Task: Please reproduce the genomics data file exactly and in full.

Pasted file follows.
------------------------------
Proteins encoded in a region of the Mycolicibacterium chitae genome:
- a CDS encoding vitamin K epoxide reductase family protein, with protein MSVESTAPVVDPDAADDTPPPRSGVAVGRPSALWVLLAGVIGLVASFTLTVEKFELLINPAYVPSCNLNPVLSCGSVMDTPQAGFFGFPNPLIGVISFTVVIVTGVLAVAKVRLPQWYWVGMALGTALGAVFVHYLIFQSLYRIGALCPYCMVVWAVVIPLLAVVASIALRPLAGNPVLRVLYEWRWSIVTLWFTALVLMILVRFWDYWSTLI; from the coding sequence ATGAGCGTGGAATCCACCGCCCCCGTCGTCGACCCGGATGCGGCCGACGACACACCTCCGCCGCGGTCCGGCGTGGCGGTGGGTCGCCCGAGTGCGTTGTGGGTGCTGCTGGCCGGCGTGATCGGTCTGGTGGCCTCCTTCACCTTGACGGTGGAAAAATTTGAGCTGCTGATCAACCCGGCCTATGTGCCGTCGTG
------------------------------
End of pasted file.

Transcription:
Proteins encoded in a region of the Mycolicibacterium chitae genome:
- a CDS encoding vitamin K epoxide reductase family protein, with protein MSVESTAPVVDPDAADDTPPPRSGVAVGRPSALWVLLAGVIGLVASFTLTVEKFELLINPAYVPSCNLNPVLSCGSVMDTPQAGFFGFPNPLIGVISFTVVIVTGVLAVAKVRLPQWYWVGMALGTALGAVFVHYLIFQSLYRIGALCPYCMVVWAVVIPLLAVVASIALRPLAGNPVLRVLYEWRWSIVTLWFTALVLMILVRFWDYWSTLI; from the coding sequence ATGAGCGTGGAATCCACCGCCCCCGTCGTCGACCCGGATGCGGCCGACGACACACCTCCGCCGCGGTCCGGCGTGGCGGTGGGTCGCCCGAGTGCGTTGTGGGTGCTGCTGGCCGGCGTGATCGGTCTGGTGGCCTCCTTCACCTTGACGGTGGAAAAATTTGAGCTGCTGATCAACCCGGCCTATGTGCCGTCGTG